Sharp Brains: Brain Fitness and Cognitive Health News

Neuroplasticity, Brain Fitness and Cognitive Health News

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Carnival of Human Resources and Leadership

Wel­come to the Sep­tem­ber 17th edi­tion of the Car­ni­val of Human Resources, the vir­tu­al gath­er­ing, every oth­er week, of blog­gers focused on Human Resources and Lead­er­ship top­ics.

Let’s imag­ine all par­tic­i­pants in a con­fer­ence room, con­duct­ing a live­ly Q&A brown-bag lunch dis­cus­sion.

Q: Can you teach Lead­er­ship in a class­room?
- Wal­ly: Not real­ly. Nei­ther the per­son who aspires to become a leader nor HR depart­ments should see lead­er­ship devel­op­ment as an activ­i­ty to be out­sourced to a class­room set­ting. Lead­er­ship is a life­long appren­tice trade, led by the learn­er himself/ her­self. The most HR depart­ments can do is to archi­tect the right set of expe­ri­ences to enable/ accel­er­ate that devel­op­ment.

Q: Can you teach Social Intel­li­gence in a class­room?
- Jon: Accord­ing to a recent Har­vard Busi­ness Review arti­cle, not real­ly. Daniel Gole­man and Richard Boy­atzis say that “our brains engage in an emo­tion­al tan­go, a dance of feel­ings”. And you learn Tan­go by, well, danc­ing Tan­go. Gole­man and Boy­atzis add that “Lead­ing effec­tive­ly is about devel­op­ing a gen­uine inter­est in and tal­ent for fos­ter­ing pos­i­tive feel­ings in the peo­ple whose coop­er­a­tion and sup­port you need.”

Q: Can you pro­vide an exam­ple of apply­ing social intel­li­gence in the work­place, and train­ing on-the-job?
- Suzanne: Sure. Learn to appre­ci­ate your front line employ­ees. They are the ones who inter­act with cus­tomers every day — which some com­pa­nies seem to ignore at their per­il.
- Denise: anoth­er oneWhat can you do when your team falls apart while you’re gone?.

Q: How can you gen­er­ate pos­i­tive feel­ings, when some­times we get stuck in bad news and con­stant quar­ter-by-quar­ter pres­sures?
- Anna: Adding much need­ed per­spec­tive. Please note: Read the rest of this entry »

Cognitive Health News Roundup

July is shap­ing up to be a fas­ci­nat­ing month, full of cog­ni­tive health research reports and appli­ca­tions. Here you have a roundup, cov­er­ing food for the brain, cog­ni­tive assess­ments, men­tal train­ing and DNA, and more.

1) Brain foods: the effects of nutri­ents on brain func­tion (Nature Neu­ro­science)

“Brain foods: the effects of nutri­ents on brain func­tion”, by Fer­nan­do Gmez-Pinil­la.

Abstract: Read the rest of this entry »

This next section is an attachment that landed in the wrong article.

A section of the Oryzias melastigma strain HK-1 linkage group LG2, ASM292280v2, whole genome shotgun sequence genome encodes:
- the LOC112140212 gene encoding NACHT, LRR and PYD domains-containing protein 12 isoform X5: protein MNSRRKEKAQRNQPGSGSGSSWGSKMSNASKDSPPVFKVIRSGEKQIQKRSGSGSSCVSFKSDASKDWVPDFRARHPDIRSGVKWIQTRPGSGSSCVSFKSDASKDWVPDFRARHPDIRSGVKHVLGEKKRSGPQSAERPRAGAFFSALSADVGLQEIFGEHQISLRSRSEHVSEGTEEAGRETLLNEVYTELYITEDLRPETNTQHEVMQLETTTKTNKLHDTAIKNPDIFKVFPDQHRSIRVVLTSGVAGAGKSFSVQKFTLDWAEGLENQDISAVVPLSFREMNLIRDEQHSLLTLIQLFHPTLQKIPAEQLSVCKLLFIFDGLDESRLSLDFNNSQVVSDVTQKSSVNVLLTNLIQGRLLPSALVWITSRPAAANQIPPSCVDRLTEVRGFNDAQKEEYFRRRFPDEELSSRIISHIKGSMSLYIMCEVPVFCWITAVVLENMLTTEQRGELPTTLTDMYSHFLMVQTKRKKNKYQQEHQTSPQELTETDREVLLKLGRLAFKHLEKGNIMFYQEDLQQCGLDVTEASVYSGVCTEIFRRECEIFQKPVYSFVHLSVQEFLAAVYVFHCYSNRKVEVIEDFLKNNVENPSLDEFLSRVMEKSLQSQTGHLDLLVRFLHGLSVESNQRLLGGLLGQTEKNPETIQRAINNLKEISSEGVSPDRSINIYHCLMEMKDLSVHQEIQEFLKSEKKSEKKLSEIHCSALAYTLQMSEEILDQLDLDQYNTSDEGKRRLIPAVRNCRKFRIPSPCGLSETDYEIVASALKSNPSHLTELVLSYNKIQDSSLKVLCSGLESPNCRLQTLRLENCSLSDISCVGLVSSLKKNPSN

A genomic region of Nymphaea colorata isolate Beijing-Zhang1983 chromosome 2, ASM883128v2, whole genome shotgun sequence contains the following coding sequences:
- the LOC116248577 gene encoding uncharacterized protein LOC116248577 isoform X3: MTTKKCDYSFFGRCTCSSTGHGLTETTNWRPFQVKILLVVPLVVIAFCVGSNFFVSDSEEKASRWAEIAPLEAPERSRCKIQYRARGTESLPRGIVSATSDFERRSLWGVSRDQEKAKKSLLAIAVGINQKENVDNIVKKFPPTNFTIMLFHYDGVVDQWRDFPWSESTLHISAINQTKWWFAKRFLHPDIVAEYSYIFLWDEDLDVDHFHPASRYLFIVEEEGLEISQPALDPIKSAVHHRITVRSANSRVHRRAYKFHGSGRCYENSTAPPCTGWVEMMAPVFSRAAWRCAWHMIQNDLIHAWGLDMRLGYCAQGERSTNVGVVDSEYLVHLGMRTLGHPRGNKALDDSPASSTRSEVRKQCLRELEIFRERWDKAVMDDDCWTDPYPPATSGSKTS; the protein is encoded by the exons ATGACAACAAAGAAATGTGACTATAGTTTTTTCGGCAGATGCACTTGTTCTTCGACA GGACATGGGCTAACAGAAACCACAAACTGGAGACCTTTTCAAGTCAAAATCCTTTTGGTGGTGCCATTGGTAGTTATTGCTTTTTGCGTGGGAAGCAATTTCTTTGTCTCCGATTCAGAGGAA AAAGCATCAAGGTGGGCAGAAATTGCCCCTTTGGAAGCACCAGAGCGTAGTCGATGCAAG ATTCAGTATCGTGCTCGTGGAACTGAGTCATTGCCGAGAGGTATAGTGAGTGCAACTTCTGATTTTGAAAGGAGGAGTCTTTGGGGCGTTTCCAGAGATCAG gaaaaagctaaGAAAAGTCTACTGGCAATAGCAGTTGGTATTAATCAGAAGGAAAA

Neuroplasticity through Mind Hygiene

Stephanie West Allen, our lawyer-blog­ger friend and Dr. Jef­frey M. Schwartz, a research psy­chi­a­trist at the School of Med­i­cine at the Uni­ver­si­ty of Cal­i­for­nia at Los Ange­les and a neu­ro­plas­tic­i­ty expert, have writ­ten a thought-pro­vok­ing arti­cle for The Com­plete Lawyer.

See Arti­cle: Exer­cise Mind Hygiene On A Dai­ly Basis. Excerpt:

- “Here’s an exam­ple of a Gold­en Moment of Choice: You have decid­ed that you are going to keep your promise and get home each evening in time to put the kids to bed. When 7 p.m. rolls around, you rec­og­nize that you can move in one of two direc­tions: you can keep work­ing or get going. Because of your habit of work­ing very late, the synaps­es in your brain have been forged to sup­port your habit, and you feel the urge to stay. This phys­i­o­log­i­cal com­po­nent of your habit­u­al behav­ior is mak­ing your deci­sion dif­fi­cult. Nev­er­the­less, you decide to leave. Now, each time you make this new choice, it will be eas­i­er: You will be lay­ing down “going-home-to-the-kids” synaps­es to sup­port the new behav­ior (and you will be using self-direct­ed neu­ro­plas­tic­i­ty).

- Our abil­i­ty to step back and see that we have the choice is key. Often we do not even get that far: 7 p.m. comes and goes with­out our real­iz­ing that it’s a GMC. In order to improve your abil­i­ty to observe your­self and your choic­es, you need to devel­op your self-aware­ness”.

Arti­cle: Exer­cise Mind Hygiene On A Dai­ly Basis

Read­ing this, and with a wife  and 6‑week-old baby start­ing to fall asleep, reminds me of some­thing…

how to say, “Good night, dear Blog!”

A very sharp brain: Prof. Hans Rosling

A few years ago I had the chance to meet, and see in action, Hans Rosling (fol­low the link and play the fas­ci­nat­ing clip if you have 6 min­utes), at a sum­mit by the Schwab Foun­da­tion for Social Entre­pre­neur­ship. He is a Pro­fes­sor of Inter­na­tion­al Health who devel­oped Tren­d­a­lyz­er soft­ware, a tool that brings sta­tis­tics to live with great visu­al and ani­ma­tion tech­niques. Google bought the soft­ware last March. You can find it here now.

The Finan­cial Times today has an arti­cle titled The hid­den beau­ty of num­bers (sub­scrip­tion required), with some great quotes such as “Prof. Rosling works on the premise that the world can nev­er be under­stood with­out num­bers-or with only num­bers” and “He draws an anal­o­gy with music: most peo­ple would find the writ­ten notes dull but love them when they are played. He says he wants to play the sta­tis­tics and is adamant that he has the eye of the user in mind all the time”.

Here is a full pre­sen­ta­tion at TED Talks. Enjoy a much more insigh­ful and fun way to see the world!

Two relat­ed posts:

About SharpBrains

As seen in The New York Times, The Wall Street Journal, BBC News, CNN, Reuters,  SharpBrains is an independent market research firm tracking how brain science can improve our health and our lives.

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